The worst airline — ever
The industry's a mess no matter where you look, but United is the worst
By Joe Brancatelli
updated 6:29 p.m. ET, Tues., June. 10, 2008
Pick through the slag heap of the nation's big network carriers and it's easy to find the worst of the worst: United Airlines.
Just 29 months removed from the longest, costliest, and least-effective bankruptcy in aviation history, the nation's second-largest airline is once again facing a financial abyss. United's first-quarter net loss of $537 million was more than its two main competitors combined. Last month it paid a huge premium to avoid a default on its loan covenants. Its 4 percent decline in passenger traffic in May was twice as steep as that of any of its competitors. Last week's announcement that it would ground 100 aircraft, reduce capacity by 10 percent, and shed thousands more workers was startling given the huge contraction it already experienced while in bankruptcy. A 19-month search for a merger partner resulted in rejections from Continental Airlines and US Airways, a carrier that was desperate to sell itself to United just eight years ago. The airline's shares slid into single digits last week from a 52-week high north of $50.
United's day-to-day operations have also deteriorated markedly. Its no-frills Ted sub-brand is being closed, the airline's second expensive failure in the low-cost arena this decade. Travelers are furious about service cuts—the airline has eliminated some meals and some luxurious perks—on United's high-priced P.S. (for premium service), which runs in the high-profile Transcon Triangle between New York, Los Angeles, and San Francisco. And in April, United's overall on-time performance slumped to 72.7 percent, five points below the industry average and 18th among the 19 carriers tracked by the U.S. Department of Transportation.
United's woes since the 1978 deregulation of the airlines are legendary. A mid-1980s pilots strike dragged on for almost a month. United failed as a travel conglomerate called Allegis in the late 1980s and ended up selling off all the hotel chains and car-rental interests it purchased. A flawed Employee Stock Ownership Plan in the 1990s tainted the entire concept of employee ownership of public companies. A merger attempt with US Airways in 2000 became a nationwide scandal after it was revealed that top managers at the carriers would have reaped hundreds of millions of dollars on the deal. A concurrent civil war with its own employees led to weeks when 75 percent of United flights ran late and passengers and baggage were stranded for days in distant locations. Then came 9/11, when two United jets were hijacked by terrorists.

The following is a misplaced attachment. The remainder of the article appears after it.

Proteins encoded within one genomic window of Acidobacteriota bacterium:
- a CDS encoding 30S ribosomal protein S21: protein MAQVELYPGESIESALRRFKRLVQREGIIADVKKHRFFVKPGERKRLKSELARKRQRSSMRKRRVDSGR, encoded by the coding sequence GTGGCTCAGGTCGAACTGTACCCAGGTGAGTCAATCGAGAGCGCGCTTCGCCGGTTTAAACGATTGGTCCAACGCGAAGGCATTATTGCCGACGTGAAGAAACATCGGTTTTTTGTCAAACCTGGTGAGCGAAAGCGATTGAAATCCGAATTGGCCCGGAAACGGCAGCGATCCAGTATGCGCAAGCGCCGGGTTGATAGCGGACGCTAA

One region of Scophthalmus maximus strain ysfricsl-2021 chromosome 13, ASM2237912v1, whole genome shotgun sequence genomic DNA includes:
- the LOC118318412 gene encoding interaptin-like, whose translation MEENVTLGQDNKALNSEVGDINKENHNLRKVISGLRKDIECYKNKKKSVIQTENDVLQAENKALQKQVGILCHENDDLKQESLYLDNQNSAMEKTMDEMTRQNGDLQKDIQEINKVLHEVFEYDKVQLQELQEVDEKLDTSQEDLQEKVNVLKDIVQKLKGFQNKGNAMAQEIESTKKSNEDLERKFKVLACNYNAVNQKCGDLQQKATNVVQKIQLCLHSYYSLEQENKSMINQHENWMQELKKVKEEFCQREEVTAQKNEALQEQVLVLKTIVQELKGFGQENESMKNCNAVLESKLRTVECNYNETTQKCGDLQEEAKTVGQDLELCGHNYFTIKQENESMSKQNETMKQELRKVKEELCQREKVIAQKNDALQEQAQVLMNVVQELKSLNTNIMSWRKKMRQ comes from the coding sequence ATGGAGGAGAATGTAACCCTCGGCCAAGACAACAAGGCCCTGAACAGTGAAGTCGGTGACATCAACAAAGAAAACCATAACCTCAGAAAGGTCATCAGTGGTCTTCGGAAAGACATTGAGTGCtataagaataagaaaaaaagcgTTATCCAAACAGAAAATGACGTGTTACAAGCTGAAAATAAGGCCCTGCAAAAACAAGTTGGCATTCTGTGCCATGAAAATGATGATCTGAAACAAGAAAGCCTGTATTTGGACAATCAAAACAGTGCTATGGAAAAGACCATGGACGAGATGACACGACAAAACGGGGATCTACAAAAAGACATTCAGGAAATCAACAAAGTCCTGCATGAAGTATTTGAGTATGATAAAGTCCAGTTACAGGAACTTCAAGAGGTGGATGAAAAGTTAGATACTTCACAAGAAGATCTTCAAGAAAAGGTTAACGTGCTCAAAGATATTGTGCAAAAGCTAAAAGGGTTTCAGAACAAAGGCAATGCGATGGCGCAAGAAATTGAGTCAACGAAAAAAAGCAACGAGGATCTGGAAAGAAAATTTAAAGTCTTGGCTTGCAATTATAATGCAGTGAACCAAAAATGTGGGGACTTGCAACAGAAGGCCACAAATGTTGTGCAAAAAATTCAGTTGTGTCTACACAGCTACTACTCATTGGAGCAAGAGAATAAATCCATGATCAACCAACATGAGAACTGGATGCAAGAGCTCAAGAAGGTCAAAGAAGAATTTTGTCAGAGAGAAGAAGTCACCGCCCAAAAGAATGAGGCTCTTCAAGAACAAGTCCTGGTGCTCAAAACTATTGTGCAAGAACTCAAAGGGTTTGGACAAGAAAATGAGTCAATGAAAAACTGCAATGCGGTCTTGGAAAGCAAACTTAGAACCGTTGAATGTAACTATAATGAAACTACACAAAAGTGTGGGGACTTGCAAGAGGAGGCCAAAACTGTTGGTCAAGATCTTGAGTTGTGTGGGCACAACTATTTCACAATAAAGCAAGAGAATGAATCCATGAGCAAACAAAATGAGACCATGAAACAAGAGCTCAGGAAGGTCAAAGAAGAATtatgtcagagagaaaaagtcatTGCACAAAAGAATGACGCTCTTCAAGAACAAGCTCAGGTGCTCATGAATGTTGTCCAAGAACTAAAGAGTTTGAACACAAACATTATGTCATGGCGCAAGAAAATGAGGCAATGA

But it was United's collapse into bankruptcy just before Christmas of 2002 that is at the heart of the airline's current crisis. Despite a 38-month stay, hundreds of millions of dollars of employee concession, and the largest pension default in corporate history, United emerged as a fiscal and operational mess. Worse, the airline's new chief executive, Glenn Tilton, a former oil-company executive, embraced every old, failed idea ever tried by big network carriers. ....(more)
The complete piece is at: http://www.msnbc.msn.com/id/25083833/
The worst airline — ever
- 1 What do I owe to a Travel Agent?
- 2 Flight connection in Brussels: Help!!
- 3 Beware of Bravofly
- 4 Great coffee
- 5 Qatar Airways - Terrible Customer Service
- 6 US customs forms questions
- 7 Best website for cheap Europe flights
- 8 LAX customs HELP
- 9 British Airways, Edinburgh to Heathrow - baggage re-check?
- 10 flights to israel from ny
- 11 Flights to Europe
- 12 Flight delays and costs due to weather.
- 13 Converstion rates for Airtran A+ credits transfer to Southwest Rewards?
- 14 easyJet cabin baggage
- 15 Flying out of Venice Marco Polo on Vueling
- 16 Award Availability
- 17 Please critique my plan for flying w/2 kids!
- 18 Anyone used webjet.com?
- 19 Review of Air France Premium Economy
- 20 Expedia points?
- 21 Traveling with Cremains
- 22 Can I "walk away" from the second leg of my flight?
- 23 self check in kiosks
- 24 How does duty free shopping work?
- 25 TSA comment period open until June 24